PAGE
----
with the Greta Lee Band
The 40 Watt Club, Athens, GA • September 24, 1999
Junior Brown is in a weird place in modern country music. He’s loved by fans of modern radio/CMT/Top 40 country along side Shania Twain and Garth Brooks, but he’s also a favorite of the “cooler-than-Nashville” alt-country crowd who’d pick Son Volt over Clint Black any day of the week. Little wonder, though, as Brown’s something of a special performer. He sings wry country tunes planted firmly in tradition with a voice eerily similar to the legendary Earnest Tubb. However, what sets him apart is the “guit-steel,” a bizarre hybrid of an electric guitar and a steel guitar. Visual shock aside, Brown is a monster picker, able to whip out killer guitar licks then switch lightening-quick for some smooth steel playing. In short, one Junior Brown “guit-steel” excursion will wow anyone, and a whole night of them can flat blow you away.
That’s exactly what he did to the packed house at the 40 Watt, blew them slap away. After a great performance by the openers, Atlanta’s fine Greta Lee Band, Brown took the stage, and the crowd would’ve been quite happy if he’d stayed there all night. He ran through a killer set of old favorites and selections from his newest album, Long Walk Back , and the crowd simply ate it up.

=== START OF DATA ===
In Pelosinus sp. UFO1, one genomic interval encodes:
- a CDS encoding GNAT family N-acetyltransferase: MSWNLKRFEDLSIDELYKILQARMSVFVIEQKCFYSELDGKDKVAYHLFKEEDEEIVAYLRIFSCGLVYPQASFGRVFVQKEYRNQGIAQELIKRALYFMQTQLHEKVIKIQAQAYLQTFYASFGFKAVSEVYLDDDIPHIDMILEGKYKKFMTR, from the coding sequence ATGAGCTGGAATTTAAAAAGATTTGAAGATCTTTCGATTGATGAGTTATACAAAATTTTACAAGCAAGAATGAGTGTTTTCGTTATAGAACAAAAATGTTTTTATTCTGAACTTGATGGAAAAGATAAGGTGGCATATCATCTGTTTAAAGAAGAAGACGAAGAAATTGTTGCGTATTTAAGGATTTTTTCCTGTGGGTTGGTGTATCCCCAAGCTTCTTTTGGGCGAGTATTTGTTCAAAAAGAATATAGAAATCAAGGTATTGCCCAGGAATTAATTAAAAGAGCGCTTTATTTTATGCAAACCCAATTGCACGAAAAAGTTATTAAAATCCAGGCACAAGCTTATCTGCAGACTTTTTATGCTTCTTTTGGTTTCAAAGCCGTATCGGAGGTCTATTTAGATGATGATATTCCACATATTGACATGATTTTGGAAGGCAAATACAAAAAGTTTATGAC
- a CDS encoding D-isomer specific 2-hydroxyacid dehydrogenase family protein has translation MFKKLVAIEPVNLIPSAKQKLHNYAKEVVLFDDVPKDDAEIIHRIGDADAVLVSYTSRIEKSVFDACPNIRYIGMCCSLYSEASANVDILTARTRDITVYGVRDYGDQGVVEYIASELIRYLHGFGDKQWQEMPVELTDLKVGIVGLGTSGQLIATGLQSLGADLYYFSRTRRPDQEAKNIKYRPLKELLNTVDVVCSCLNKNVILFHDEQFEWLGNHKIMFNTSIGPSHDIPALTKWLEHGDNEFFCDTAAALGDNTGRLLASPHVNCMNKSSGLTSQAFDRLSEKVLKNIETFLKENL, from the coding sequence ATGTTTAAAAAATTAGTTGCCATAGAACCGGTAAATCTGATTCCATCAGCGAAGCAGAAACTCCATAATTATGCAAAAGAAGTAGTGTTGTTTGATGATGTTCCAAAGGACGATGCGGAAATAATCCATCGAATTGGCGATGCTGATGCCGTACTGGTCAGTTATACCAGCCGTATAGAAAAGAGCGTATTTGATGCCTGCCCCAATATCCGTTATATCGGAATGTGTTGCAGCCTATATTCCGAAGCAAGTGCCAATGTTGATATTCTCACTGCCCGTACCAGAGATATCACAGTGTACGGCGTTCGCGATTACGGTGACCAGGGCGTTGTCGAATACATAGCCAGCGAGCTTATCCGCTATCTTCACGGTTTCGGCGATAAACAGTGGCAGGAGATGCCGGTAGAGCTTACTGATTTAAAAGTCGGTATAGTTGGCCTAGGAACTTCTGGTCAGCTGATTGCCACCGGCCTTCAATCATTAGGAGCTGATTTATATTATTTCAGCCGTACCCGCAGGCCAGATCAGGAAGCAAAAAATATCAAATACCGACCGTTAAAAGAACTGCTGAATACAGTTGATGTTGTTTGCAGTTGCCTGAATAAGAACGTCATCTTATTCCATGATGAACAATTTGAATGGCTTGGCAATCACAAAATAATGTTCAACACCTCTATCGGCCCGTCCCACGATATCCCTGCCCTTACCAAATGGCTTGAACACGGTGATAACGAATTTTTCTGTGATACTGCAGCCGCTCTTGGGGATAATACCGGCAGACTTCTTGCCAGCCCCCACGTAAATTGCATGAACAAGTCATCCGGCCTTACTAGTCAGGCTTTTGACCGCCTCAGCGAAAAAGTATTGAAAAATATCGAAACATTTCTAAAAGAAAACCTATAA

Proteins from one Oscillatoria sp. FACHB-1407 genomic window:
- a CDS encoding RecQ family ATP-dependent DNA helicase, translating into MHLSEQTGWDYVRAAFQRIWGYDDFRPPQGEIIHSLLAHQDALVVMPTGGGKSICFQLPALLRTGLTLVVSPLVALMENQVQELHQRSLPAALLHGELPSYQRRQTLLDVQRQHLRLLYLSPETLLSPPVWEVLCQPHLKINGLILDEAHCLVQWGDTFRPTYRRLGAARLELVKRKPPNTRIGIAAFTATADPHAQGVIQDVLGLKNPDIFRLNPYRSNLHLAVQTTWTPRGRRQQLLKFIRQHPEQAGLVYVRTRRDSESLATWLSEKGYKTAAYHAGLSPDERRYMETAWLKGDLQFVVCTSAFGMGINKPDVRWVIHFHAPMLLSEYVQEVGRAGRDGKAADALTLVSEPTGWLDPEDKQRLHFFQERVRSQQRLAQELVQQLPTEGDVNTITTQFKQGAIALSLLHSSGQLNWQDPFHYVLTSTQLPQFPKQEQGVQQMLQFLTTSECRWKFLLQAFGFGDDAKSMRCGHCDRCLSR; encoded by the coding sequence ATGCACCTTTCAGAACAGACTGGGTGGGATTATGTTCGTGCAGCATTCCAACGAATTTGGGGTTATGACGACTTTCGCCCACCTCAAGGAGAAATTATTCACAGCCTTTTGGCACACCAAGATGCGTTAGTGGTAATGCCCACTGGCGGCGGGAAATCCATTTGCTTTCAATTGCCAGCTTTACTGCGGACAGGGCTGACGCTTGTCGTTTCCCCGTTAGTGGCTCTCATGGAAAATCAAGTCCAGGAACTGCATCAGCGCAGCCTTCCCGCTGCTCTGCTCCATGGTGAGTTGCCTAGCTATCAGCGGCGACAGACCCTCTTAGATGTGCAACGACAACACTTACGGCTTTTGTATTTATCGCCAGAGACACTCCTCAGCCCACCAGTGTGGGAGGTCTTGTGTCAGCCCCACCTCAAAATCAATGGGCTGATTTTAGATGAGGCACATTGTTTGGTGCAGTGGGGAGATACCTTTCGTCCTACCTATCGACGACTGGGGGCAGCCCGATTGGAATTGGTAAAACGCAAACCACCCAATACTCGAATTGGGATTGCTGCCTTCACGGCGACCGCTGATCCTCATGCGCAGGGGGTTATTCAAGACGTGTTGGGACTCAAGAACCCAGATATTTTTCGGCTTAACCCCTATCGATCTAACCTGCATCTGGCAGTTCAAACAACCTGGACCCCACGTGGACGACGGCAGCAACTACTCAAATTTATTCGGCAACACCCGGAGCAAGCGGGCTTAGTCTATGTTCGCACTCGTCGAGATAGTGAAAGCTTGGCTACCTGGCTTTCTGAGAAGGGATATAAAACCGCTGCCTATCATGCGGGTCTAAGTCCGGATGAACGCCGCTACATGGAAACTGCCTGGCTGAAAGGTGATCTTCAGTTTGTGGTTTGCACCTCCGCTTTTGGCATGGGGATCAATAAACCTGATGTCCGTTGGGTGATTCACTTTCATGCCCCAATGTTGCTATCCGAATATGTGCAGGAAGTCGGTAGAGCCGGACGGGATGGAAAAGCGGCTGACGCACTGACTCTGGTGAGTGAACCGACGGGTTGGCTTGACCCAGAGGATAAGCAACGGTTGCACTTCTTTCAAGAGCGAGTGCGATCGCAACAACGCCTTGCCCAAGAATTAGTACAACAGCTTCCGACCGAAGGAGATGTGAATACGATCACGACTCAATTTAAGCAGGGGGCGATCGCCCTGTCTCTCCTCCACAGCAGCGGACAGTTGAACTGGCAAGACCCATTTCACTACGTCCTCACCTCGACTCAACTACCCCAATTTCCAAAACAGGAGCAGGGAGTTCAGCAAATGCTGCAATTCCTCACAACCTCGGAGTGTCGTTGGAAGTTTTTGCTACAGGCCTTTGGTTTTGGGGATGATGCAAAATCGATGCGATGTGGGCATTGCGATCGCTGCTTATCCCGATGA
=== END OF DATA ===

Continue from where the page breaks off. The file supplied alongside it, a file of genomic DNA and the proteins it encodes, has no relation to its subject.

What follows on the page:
First and foremost, watching Brown play guitar is an incredible experience. He mixes various rock and country stylings together so easily and seamlessly it’s hard to tell where twang ends and jangle begins. Brown’s a man who can whip out a jaw-dropping rendition of Hank Garland’s classic “Sugarfoot Rag” and then, without blinking an eye, play an incredible, extended version of Semi-Crazy’s “Surf Melody” (which includes selections from such surf classics as “Secret Agent Man,” “Walk, Don’t Run” and “Pipeline”). His sparse band kept incredible backing for the tunes (particularly the drummer, who’s kit consisted of only one snare drum and one cymbal). Brown’s wife, the “lovely Miss Tanya Raye,” even performed a tune from her new album, Meet the Mrs.
Instrumental prowess aside, Brown writes some clever country tunes. His wry sense of humor is highlighted on “Highway Patrol” and “My Wife Thinks You’re Dead,” while tunes like the guitar workout “I Hung It Up” and “Party Lights” show his strong roots with country music’s origins. All in all, the night was an incredible display of fleet-fingered fretwork, classic country singing, and a damn fine band. The rabid, appreciative crowd would’ve been perfectly happy if Brown chose to stay all night, but what we got was good enough, and only left us hungry for more. ◼